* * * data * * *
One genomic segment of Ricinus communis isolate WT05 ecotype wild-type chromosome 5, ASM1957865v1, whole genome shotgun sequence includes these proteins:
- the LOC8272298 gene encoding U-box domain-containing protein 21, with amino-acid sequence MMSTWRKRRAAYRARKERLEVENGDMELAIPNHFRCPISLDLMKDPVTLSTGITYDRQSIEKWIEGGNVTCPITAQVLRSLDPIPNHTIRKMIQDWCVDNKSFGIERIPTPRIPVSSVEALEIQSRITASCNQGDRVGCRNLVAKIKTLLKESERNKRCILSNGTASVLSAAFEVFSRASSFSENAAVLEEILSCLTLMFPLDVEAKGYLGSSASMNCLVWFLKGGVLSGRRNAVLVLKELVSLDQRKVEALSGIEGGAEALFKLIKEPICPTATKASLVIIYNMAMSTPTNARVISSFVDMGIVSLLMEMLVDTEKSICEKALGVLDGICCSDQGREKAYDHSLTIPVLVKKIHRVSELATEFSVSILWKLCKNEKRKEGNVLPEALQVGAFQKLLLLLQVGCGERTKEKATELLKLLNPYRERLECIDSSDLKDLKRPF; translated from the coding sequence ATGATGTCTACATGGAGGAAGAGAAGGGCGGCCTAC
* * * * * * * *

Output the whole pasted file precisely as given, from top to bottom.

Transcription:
One genomic segment of Ricinus communis isolate WT05 ecotype wild-type chromosome 5, ASM1957865v1, whole genome shotgun sequence includes these proteins:
- the LOC8272298 gene encoding U-box domain-containing protein 21, with amino-acid sequence MMSTWRKRRAAYRARKERLEVENGDMELAIPNHFRCPISLDLMKDPVTLSTGITYDRQSIEKWIEGGNVTCPITAQVLRSLDPIPNHTIRKMIQDWCVDNKSFGIERIPTPRIPVSSVEALEIQSRITASCNQGDRVGCRNLVAKIKTLLKESERNKRCILSNGTASVLSAAFEVFSRASSFSENAAVLEEILSCLTLMFPLDVEAKGYLGSSASMNCLVWFLKGGVLSGRRNAVLVLKELVSLDQRKVEALSGIEGGAEALFKLIKEPICPTATKASLVIIYNMAMSTPTNARVISSFVDMGIVSLLMEMLVDTEKSICEKALGVLDGICCSDQGREKAYDHSLTIPVLVKKIHRVSELATEFSVSILWKLCKNEKRKEGNVLPEALQVGAFQKLLLLLQVGCGERTKEKATELLKLLNPYRERLECIDSSDLKDLKRPF; translated from the coding sequence ATGATGTCTACATGGAGGAAGAGAAGGGCGGCCTAC